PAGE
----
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that flow on every side, and the fire and sword that threaten and devour us. The lamentable state of thy distressed church chiefly affects me this is like a small boat in the midst of a tempestuous sea, ready to sink, was it not for thy powerful protection, who commandest the winds and the waves; or like the three children in the fiery furnace, in danger to be consumed, didst thou not restrain the fury of the flames; or like a Daniel in the midst of hungry lions, which would devour him in an instant, didst thou not stop their mouths. O my God! when wilt thou put thy seal upon mine eyes, that I may no longer behold such bloody tragedies? When wilt thou stretch out thine hand from on high, and lift me out of this dreadful gulf? When wilt thou send thy holy angels to deliver me from the fire of these afflictions? And when shall I no longer behold the nations made drunk with the cup of thy fury? When shall I cease from seeing thy church bow down beneath the weight of its cross? And when shall I no longer hear the lamentations of thy Spouse, the cries of thy children, the groans of thy servants and prisoners, and the mourning of thine inheritance? O my heavenly Father, my only Hope! when wilt thou free me from this chain of sor rows? When wilt thou deliver me from the storms and tempests of this enraged sea? When shall my soul be delivered from the cares and fears that oppress it? And when shall my body be no longer a prey to the sickness and racking pains that consume it? O Lord! thou knowest all things: thou knowest that I am in the world as in a prison, and that my soul dwells in this wretched body as in a dungeon. Lift up the light of thy countenance upon thy servant, and sunite me with the hand of grace, to wake me from my slumber. Cause my chains to fall off, open the gates of this dark prison, and grant that I may follow joyfully the good angel that shall bring me out of this tedious captivity, into a place where I shall never be exposed to the assaults of Satan and the world, which endeavour to destroy me, that they may triumph in my ruin. Then, when I find myself in the

streets of thy heavenly Jerusalem, I shall know of a surety, that thou hast delivered me, and will for ever magnify thy holy and wonderful works in the assembly and church of the first-born, which triumph in heaven; where past sorrows shall no more be remembered; where there is neither crying, nor pain, nor hunger, nor thirst; and where the heats of affliction shall not light on us; for the Lamb which is in the midst of the throne shall feed us, and shall lead us unto living fountains of waters, and shall wipe away all tears from our eyes. Amen.


The ninth Consolation. Death delivers us from sin, which we see reigning in the world, and from the re mains of our own corruption.

WHEN God sent his angels from heaven to bring Lot out of Sodom, and secure him from the flames with which he was about to destroy that abominable city, this good man's wife could not forbear looking back; but she was punished the same moment, by being turned into a pillar of salt, the emblem of that holy prudence which this tragical example recommends to posterity, Gen. xix. That which made this unhappy woman break the angel's express command, was her longing after the pleasures and rich abundance of that country from which she was departing, without once reflecting upon the horrid abominations with which it was defiled, and the crying sins, which had brought God's anger and just vengeance upon the wicked inhabitants. Thus, when God is pleased to take us out of the world, and to secure us from the feeling of his dreadful judgments, that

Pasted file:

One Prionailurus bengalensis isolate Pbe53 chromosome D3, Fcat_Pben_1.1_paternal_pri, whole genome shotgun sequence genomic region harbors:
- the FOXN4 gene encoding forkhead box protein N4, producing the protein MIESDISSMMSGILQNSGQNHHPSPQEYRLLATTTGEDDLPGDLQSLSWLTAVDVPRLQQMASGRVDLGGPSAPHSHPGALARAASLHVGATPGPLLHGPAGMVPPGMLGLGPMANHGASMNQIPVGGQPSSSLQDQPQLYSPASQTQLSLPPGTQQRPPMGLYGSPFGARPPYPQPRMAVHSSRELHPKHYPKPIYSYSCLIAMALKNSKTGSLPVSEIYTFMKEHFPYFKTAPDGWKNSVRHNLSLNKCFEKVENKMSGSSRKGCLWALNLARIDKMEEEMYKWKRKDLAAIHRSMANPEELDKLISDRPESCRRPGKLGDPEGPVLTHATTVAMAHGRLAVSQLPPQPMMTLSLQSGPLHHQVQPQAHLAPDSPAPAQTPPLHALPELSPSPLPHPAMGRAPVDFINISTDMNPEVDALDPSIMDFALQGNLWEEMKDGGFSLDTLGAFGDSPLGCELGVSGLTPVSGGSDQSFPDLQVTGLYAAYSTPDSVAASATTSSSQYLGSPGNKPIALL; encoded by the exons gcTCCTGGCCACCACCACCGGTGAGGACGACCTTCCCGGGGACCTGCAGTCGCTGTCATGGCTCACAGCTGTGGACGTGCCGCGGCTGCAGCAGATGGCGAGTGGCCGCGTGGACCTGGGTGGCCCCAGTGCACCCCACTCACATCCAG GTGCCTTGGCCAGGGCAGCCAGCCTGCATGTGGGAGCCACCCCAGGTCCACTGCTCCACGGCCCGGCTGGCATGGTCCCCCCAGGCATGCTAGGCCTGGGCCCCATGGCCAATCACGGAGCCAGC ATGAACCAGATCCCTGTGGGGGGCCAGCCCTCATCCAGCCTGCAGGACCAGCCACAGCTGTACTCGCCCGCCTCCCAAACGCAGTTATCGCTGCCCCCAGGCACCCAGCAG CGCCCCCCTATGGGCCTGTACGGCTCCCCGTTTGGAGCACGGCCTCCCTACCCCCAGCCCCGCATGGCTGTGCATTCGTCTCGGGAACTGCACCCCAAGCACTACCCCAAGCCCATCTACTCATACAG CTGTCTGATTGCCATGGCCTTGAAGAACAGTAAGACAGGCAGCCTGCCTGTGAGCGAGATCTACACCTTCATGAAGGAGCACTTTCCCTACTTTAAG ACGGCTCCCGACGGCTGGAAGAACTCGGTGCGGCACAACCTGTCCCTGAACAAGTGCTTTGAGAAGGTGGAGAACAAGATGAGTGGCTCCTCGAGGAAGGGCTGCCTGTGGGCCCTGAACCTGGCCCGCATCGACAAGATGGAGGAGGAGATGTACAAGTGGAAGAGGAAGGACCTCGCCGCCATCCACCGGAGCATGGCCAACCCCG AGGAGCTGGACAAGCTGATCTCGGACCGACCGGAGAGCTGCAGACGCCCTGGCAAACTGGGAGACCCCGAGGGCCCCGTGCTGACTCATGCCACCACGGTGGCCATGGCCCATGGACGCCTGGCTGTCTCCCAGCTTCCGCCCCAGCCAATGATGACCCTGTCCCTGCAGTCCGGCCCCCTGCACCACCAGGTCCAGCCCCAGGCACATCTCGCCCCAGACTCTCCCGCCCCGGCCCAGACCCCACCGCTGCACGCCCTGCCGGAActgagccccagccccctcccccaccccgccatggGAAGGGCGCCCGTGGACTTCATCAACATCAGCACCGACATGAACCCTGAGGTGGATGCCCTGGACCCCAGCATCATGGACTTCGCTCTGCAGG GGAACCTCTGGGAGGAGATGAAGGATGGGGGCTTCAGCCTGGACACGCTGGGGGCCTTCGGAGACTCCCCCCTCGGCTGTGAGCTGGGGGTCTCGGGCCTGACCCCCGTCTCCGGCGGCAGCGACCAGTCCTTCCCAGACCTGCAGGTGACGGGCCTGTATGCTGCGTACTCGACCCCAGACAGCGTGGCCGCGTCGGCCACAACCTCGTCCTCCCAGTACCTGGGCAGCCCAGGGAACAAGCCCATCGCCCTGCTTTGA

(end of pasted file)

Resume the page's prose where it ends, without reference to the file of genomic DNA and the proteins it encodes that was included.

which causes us to look back, and hinders us from following the angels that God sends to lead us up to the mountain of our salvation, is our thinking upon nothing but the riches, honours and pleasures, of this miserable world, instead of considering the iniquities that reign here below, and with which we are ourselves defiled, while we continue in this sinful flesh.

Christian souls, will you prepare yourselves with an holy readiness to go to God? Is it your desire that death should comfort and rejoice your hearts, instead of afflicting them? Cast your eyes upon the dreadful vices that reign in the world, under the burden of which the whole creation groans. O good God! in what an age are we born? An age like that of Noah; for all flesh hath corrupted his way upon the earth, Gen. vi. 12; and nothing but a deluge of fire is able to purge it. There never was more injustice, perfidiousness, treachery, debauchery, insolence, and envy; never more vanity, luxury, pride, cruelty, blasphemy, impiety, and atheism.We may justly apply to our days, what the prophet Hosea says of the corruption of his time, There is no truth, nor mercy, nor knowledge of God in the land. By swearing, and lying, and killing, and stealing, and committing adultery, they break out, and blood toucheth blood, Hos. iv. 1, 2. Therefore we have good cause to prefer David's prayer, Help, Lord, for the godly man ceaseth; for the faithful fail from among the children of men. They speak vanity every one with his neighbour: with flattering lips, and with a double heart, do they speak, Psal. xii. 1, 2. O wicked world! a world overflowing with iniquity, a sink of uncleanness, a fiery furnace, belching out flames from the bottomless pit, and choked with the smoke of hell. But sin not only reigns